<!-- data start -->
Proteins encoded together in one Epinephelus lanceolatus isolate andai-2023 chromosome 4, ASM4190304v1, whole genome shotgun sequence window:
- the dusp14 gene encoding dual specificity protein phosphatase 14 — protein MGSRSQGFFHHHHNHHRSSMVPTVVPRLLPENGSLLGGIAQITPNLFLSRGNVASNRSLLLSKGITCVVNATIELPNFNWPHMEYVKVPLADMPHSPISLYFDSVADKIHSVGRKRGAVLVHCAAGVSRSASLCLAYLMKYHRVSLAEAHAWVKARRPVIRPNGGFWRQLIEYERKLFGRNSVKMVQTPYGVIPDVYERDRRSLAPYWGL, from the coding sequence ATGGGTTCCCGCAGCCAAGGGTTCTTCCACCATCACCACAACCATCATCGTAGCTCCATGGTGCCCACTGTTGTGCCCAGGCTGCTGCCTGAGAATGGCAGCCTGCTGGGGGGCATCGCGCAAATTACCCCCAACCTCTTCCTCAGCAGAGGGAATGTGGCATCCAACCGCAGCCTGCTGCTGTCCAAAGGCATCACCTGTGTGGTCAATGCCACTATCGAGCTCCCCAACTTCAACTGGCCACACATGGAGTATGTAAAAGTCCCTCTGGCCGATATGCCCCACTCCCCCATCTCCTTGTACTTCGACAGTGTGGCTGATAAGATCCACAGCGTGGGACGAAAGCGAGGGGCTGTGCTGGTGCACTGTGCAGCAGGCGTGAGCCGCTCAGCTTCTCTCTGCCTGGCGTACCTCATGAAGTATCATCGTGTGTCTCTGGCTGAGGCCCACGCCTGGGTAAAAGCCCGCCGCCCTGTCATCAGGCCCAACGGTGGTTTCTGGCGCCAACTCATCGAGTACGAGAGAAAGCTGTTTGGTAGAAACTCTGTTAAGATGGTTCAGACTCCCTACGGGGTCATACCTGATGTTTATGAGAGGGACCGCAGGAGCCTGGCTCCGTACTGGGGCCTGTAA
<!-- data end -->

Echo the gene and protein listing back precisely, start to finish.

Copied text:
Proteins encoded together in one Epinephelus lanceolatus isolate andai-2023 chromosome 4, ASM4190304v1, whole genome shotgun sequence window:
- the dusp14 gene encoding dual specificity protein phosphatase 14 — protein MGSRSQGFFHHHHNHHRSSMVPTVVPRLLPENGSLLGGIAQITPNLFLSRGNVASNRSLLLSKGITCVVNATIELPNFNWPHMEYVKVPLADMPHSPISLYFDSVADKIHSVGRKRGAVLVHCAAGVSRSASLCLAYLMKYHRVSLAEAHAWVKARRPVIRPNGGFWRQLIEYERKLFGRNSVKMVQTPYGVIPDVYERDRRSLAPYWGL, from the coding sequence ATGGGTTCCCGCAGCCAAGGGTTCTTCCACCATCACCACAACCATCATCGTAGCTCCATGGTGCCCACTGTTGTGCCCAGGCTGCTGCCTGAGAATGGCAGCCTGCTGGGGGGCATCGCGCAAATTACCCCCAACCTCTTCCTCAGCAGAGGGAATGTGGCATCCAACCGCAGCCTGCTGCTGTCCAAAGGCATCACCTGTGTGGTCAATGCCACTATCGAGCTCCCCAACTTCAACTGGCCACACATGGAGTATGTAAAAGTCCCTCTGGCCGATATGCCCCACTCCCCCATCTCCTTGTACTTCGACAGTGTGGCTGATAAGATCCACAGCGTGGGACGAAAGCGAGGGGCTGTGCTGGTGCACTGTGCAGCAGGCGTGAGCCGCTCAGCTTCTCTCTGCCTGGCGTACCTCATGAAGTATCATCGTGTGTCTCTGGCTGAGGCCCACGCCTGGGTAAAAGCCCGCCGCCCTGTCATCAGGCCCAACGGTGGTTTCTGGCGCCAACTCATCGAGTACGAGAGAAAGCTGTTTGGTAGAAACTCTGTTAAGATGGTTCAGACTCCCTACGGGGTCATACCTGATGTTTATGAGAGGGACCGCAGGAGCCTGGCTCCGTACTGGGGCCTGTAA